The energy industry have reacted to the news that Sajid Javid, the Communities Secretary, has granted the green light to fracking in Lancashire after having accepted an appeal against the County Council rejection of the plans by shale gas company Cuadrilla.
Following the news, Richard Black, director of the Energy and Climate Intelligence Unit (ECIU), said that the economic viability of a domestic UK shale gas industry is unproven.
“Leaving aside local environmental concerns, the jury’s still out on whether the economics of developing a UK shale industry really stack up. This is particularly true now, when the world is awash with cheap liquefied natural gas (LNG)” he said.
- Centre For Brexit Studies to Be Launched By BCU
- Political And Economic Challenges Threaten Wind Industry, Warns New Report
- Friends Of The Earth Respond To MP’s Call For Brexit Environmental Protection Act
- WWF Respond To Environmental Audit Committee’s New Report
- Social Enterprise UK’s Chief Executive Reveals 2017 Wish List For Ministers
Leaving aside local environmental concerns, the jury’s still out on whether the economics of developing a UK shale industry really stack up.
“Cuadrilla’s boss said today that importing shale gas is crazy and that we’re running out of gas, but it really isn’t clear that that’s the case. Having invested in UK facilities to take advantage of cheap imported gas, is it really wise to be investing in shale gas which is unlikely to bring bills down – particularly when in post-Brexit Britain we’re supposed to be chasing free trade like never before?
“It’s worth noting too that fugitive emissions of methane from shale gas extraction will count against our domestic climate change targets, whereas for imported gas they don’t. That’s why the Committee on Climate Change recommends that the Government needs to regulate these emissions very tightly – and we’re waiting for the Government’s response on that.”
Phil Foster, Managing Director of North West-based business energy price comparison site Love Energy Savings, explains how the fracking go ahead is really a double-edged sword for the energy industry:
“There are numerous positives of using shale gas, and when we examine these collectively then fracking appears to be a silver bullet for all of our energy problems. The extraction process creates far less air pollution than burning fossil fuels for electricity, which is crucial if we are to achieve our ambitious target of slashing our 1990 carbon levels by 80% in the next few years. Fracking has also been shown to have the potential to significantly lower gas prices.
“The economic benefits are clear, which means it’s easy to see why the government is backing this new form of energy, but the possible consequences cannot be ignored. A 2015 study by Defra, based in Canada, highlighted that houses in a 4km proximity of a gas well could experience a 7% price drop. There were also the worrying reports in 2011 of fracking being the “likely cause” of earth tremors in the North West. In the US there have been reports of contaminated drinking water as a result of fracking. These potential side effects simply cannot be glossed over in favour of economic benefits.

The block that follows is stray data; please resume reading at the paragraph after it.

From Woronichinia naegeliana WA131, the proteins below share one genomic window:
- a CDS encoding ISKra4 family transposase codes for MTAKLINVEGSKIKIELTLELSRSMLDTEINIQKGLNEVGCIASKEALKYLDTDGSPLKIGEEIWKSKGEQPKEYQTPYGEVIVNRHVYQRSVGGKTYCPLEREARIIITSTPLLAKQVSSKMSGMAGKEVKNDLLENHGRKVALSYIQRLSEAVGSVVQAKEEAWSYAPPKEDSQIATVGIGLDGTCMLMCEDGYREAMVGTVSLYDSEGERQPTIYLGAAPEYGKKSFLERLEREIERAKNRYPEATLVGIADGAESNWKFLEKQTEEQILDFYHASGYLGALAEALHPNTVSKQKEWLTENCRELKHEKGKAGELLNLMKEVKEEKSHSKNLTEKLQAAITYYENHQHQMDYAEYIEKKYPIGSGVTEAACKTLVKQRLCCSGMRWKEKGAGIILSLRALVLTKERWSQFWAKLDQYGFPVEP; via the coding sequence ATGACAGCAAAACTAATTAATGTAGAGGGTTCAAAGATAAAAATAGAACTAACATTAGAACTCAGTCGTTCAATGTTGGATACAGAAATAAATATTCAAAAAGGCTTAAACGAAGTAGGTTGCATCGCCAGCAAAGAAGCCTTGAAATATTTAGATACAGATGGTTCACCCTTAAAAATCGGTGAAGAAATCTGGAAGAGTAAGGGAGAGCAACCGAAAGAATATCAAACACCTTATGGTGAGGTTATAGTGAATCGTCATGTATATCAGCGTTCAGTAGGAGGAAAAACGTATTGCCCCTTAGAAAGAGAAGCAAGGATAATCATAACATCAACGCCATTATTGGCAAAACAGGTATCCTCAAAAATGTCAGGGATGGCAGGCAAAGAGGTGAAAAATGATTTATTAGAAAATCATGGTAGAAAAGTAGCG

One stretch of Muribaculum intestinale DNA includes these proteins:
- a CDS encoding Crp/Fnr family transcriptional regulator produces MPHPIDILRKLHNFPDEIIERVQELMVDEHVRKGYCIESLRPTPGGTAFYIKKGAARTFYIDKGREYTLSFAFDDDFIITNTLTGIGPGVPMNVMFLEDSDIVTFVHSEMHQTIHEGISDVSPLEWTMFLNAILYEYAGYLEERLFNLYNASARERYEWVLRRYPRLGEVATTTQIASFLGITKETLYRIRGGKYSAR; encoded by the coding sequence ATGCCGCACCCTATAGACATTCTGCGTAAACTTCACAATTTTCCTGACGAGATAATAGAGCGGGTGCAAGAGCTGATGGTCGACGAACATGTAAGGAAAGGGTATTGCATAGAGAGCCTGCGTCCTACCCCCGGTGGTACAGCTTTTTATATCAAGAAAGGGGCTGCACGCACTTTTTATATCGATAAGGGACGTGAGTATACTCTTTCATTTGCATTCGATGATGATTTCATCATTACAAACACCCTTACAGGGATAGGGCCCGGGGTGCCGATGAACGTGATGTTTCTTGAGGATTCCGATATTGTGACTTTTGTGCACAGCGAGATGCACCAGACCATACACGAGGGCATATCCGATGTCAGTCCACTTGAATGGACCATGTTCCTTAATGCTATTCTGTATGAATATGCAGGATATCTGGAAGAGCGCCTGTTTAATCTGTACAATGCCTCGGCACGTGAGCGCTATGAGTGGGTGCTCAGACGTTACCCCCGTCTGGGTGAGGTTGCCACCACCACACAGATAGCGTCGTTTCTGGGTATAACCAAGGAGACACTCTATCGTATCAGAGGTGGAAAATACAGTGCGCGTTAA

“The government cannot afford to place all its eggs in one basket, which is what is most concerning about the increased investment in fracking whilst more sustainable forms of energy generation have seen their subsidies cut. While on the surface fracking appears to have its benefits, by fast-tracking these projects that so many people are against, the government runs the risk of alienating a large proportion of the public when we should all be pulling in the same direction.”
Commenting on the decision by the UK Government, Emma Pinchbeck Head of Climate Change & Energy at WWF-UK made the following comments:
“The UK carbon budgets commit us to a near-zero carbon electricity system by 2032 and today’s announcement moves us further away from this goal. The government should be spending its time and resources focusing on the development and implementation of clean renewable energy sources, rather than fossil fuels that will impact on our ability to tackle climate change.
This decision has wilfully ignored science, sensible business, and the views of the local community who will be negatively affected for decades to come.”
Hannah Martin, a Greenpeace campaigner, has reacted to the news stating:
“This fudged decision shows the government is struggling to force fracking on a reluctant nation. Fracking will put our countryside and air quality at risk. Digging up more fossil fuels that we can’t burn if we are to honour the international agreement we signed in Paris and is coming into force next month makes little economic or environmental sense.
“Theresa May cannot build a 21st-century industrial strategy on a polluting and inexperienced fracking sector that won’t deliver for years, if ever. If the PM wants to promote an affordable and fair energy system whilst bolstering business growth and job creation, renewable and smart energy technologies are the way to go.”